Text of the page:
Raymond James catapults Apple target to Street-high $280 — updated with video

Analyst Chris Caso, encouraged by iPhone sales, gets out in front of the pack.

From TheFly:

Apple price target raised to $280 from $250 at Raymond James Raymond James analyst Chris Caso raised his price target for Apple to $280 from $250 and reiterated an Outperform rating ahead of the company’s September quarter results. In a research note to investors, Caso says his longer thesis regarding optimism for the 2020/21 5G cycle remains unchanged, and adds that more stable near term conditions coupled with the launch of a new SE model in early 2020 creates a bridge to the 5G, which he feels will continue to squeeze the stock higher.

From MarketWatch:

Raymond James analyst Chris Caso became more bullish on Apple Inc. shares AAPL, +1.87% on Monday, boosting his target price to $280 from $250 while maintaining an outperform rating. Caso sees “more stable near-term conditions” for Apple, including encouraging iPhone 11 channel checks. His new target is the highest listed on FactSet. Amid reports that the company plans to launch a new low-end SE model early next year, Caso argues that Apple will be able to “create a bridge to the 5G cycle,” which will “continue to squeeze shares higher,” in his view. “We increasingly view the 5G opportunity as a two-year cycle, with 5G representing an estimated 40% of mix in the fall 2020 cycle, growing to the vast majority in the 2021 cycle,” Caso wrote of his longer-term expectations.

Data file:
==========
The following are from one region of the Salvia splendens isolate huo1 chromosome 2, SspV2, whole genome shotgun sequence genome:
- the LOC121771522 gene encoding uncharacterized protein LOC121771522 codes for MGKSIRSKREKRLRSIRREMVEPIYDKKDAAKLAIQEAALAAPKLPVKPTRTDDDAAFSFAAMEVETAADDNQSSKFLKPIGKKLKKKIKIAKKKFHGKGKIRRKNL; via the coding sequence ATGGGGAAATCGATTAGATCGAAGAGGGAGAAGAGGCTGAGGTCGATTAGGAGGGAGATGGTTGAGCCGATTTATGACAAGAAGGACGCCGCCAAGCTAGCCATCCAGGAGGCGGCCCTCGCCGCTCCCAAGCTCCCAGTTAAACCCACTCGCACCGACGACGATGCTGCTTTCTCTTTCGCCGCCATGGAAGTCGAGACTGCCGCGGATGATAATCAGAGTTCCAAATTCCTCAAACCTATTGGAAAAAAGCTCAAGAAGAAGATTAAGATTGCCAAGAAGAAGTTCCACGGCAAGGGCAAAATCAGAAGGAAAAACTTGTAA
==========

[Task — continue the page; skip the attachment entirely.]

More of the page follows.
CNBC Pro has a bit more detail.

Maintains Outperform rating and raises price target to $280 from $250. 

My take: Caso slipped his note in just before the stock popped. I’ve asked to see it.

UPDATE: The man himself, interviewed by Jon Fortt on CNBC. Cue the video…

Why Raymond James upped its price target for Apple to $280 from CNBC.

13 Comments

  1. Gregg Thurman said:

    There are now 6 PTs, I show as April 2020 targets, that exceed $250, with an average target of $266.

    Of the 36 firms I track 13 have PTs that are on average 165 days old. Only one of the 13 is from a chronically wrong analyst. I expect target upgrades from these immediately after Apple’s earnings report.

    0
    October 21, 2019
  2. Gregg Thurman said:

    Something investors and WS alike may be missing is that the US$ has declined in value almost 300 basis points in the last 20 days.

    If this trend continues FX could be an unexpected tailwind going into the December quarter.

    5
    October 21, 2019
  3. Michael Thompson said:

    This day is just another day of affirmation for long-term Apple shareholders. The only thing to do with Apple stock is accumulate it during the nasty corrections and hold it for the long-term. No matter how many lies are told about us, there’s no company close and Microsoft is essentially an ant compared to Apple.

    When it requires the addition of the net profit of the second and third most profitable companies to surpass our gargantuan and GROWING profitability, you should know who the Boss is. No amount of lies changes who the Boss is.

    Apple’s income statement, balance sheet and cash flow statement prove quantitatively and UNDENIABLY who the Boss of the Dow and S&P is, was and will be. The last nerd picked for the kick ball team Sacconaghi can’t change that fact.